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Title: From Thomas W. Magrath, Esq., Upper Canada,
CollectionAuthentic Letters from Upper Canada [Rev. Thomas Radcliff]
SenderMagrath, Thomas Wm
Sender Gendermale
Sender Occupationsuperintendent for settlers
Sender Religionunknown
OriginErindale, Toronto, Upper Canada
DestinationDublin, Ireland
RecipientRev. Thomas Radcliff
Recipient Gendermale
Doc. No.
Partial Date
Doc. Type
Word Count1594
Genrelife in the colonies, farming
Transcriptto the Rev. Thomas Raddiff, Dublin.

Erindale, Toronto, January, 1832.

My dear Sir,
With respect to one of the remarks contained in your
last letter, it is true that every one who comes here, feels at
the outset the difficulties of his new and trying circumstances;
even the lowest peasant, on first entering his
shanty, laments the loneliness of his situation, and experiences
a sinking of the heart, and a longing after his
potatoes and buttermilk at home; but as his comforts
increase, he becomes reconciled to his lot; finding himself
independent, he becomes happy, and experimentally learns
that this is really a Paradise to him.
Land is often managed on shares here, from want of
money to pay for labour. The man who has land and
seed, leaves the management of them to the labourer, who
takes half the produce, and draws the rest into the barn
of the proprietor. If we want timber sawed, we take the
logs to the mill, and have them cut to any scantling we
require, leaving one half for payment.
In the same way, if we want wool made into cloth, it is
sent to the mill, where it is carded into rolls for a certain
share or portion, spun for another, and afterwards woven
for a third; the want of money rendering all this traffic,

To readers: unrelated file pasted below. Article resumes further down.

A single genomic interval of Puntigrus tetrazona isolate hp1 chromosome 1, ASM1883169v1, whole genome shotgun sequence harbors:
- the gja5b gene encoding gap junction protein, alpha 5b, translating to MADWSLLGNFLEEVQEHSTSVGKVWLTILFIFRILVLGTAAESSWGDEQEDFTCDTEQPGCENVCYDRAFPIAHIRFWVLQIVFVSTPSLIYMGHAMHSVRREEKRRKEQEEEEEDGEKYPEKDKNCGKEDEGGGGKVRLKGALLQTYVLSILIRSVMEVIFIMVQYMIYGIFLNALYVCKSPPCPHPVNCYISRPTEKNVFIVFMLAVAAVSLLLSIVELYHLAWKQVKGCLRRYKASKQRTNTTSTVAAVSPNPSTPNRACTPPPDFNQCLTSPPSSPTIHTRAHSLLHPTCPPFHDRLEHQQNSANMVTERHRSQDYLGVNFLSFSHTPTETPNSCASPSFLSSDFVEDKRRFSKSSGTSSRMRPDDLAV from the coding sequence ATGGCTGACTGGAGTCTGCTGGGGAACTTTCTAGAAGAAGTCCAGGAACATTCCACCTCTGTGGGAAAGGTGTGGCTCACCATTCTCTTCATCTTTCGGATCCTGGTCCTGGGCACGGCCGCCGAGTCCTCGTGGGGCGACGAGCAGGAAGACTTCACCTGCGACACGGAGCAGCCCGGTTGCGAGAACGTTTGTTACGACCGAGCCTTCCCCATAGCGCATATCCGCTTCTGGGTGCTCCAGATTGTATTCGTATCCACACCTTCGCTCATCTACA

and sometimes interchange, of commodities, in primeval
simplicity, essentially necessary to the settler's wants and
We have no walls to our gardens, because there are no
stones, and if there were, building would be too expensive.
When I say there are no stones, I speak of particular
districts, about York, for instance, where wood is the
universal substitute. The town gardens are enclosed by
boarded fences, those of the country by paling. Apropos
of gardens, it is extraordinary that there are few peaches
at the north side, or at either extremity of Lake Ontario,
but, such is their abundance on the south side, that they
are sold there, for a shilling a bushel], and yet the heat is
the same in all those places.
I have heard it thus accounted for:—Lake Ontario
(from its great depth,) never freezes, and the injurious
north wind, which blows across it, is tempered before it
reaches the southern shore, particularly in Spring, when
the trees are in blossom. Melons, Cucumbers, and Pumpkins,
grow freely and very abundantly in the open air,
and require less attention than any crop we have. We
preserved a barrel of cucumbers last year, and kept
them in salt and water, pickling them in vinegar occasionally,
as they were required either by our servants, or
Many of your garden plants grow wild here, tiger
lilies, magnificent turncap and scarlet lilies, ladies' slippers, columbine, marygolds, and various others; but strange to
say, I have not seen in Canada, the daisy, the holly, or the
ivy, and the hawthorn very rarely: it is quite a garden
shrub. I have planted three thousand trees, and a great
variety of ever-greens to conceal our offices, and for ornament
: for in truth the trees about us of natural growth
are far from pleasing in their appearance, their closeness
preventing the lateral furnishing of the branches, so essential
to beauty.
Our house stands in the garden, with a circular paling
at one end to fence off the yard and offices. The poultry
plague us a good deal, in Spring, by scratching up the
seeds. In the severity of Winter their claws are, in many
cases, frostnipped, and our seed beds become more secure:
a good farm yard and a busy barn door are the best
remedies. Many of the domestic fowl totally lose their
toes in Winter, and consequently become harmless in the
gardens; they are pitiable objects, when rambling about
on their stumps, and we sometimes, in the excess of goodnatured
feeling, wish them their full complement of pedal
members, even at the expense of our seeds.
When we first came here, our hands were soft and
delicate, as those of a lady, from being unused to laborious
occupation, but seeing every one around us employed at
manual works—magistrates, senators, counsellors and
colonels, without any feeling of degradation, we fairly set
to, in the spirit of emulative industry, and have already
exhibited pretty fair specimens of our efforts in clearing
land, and afterwards ploughing it.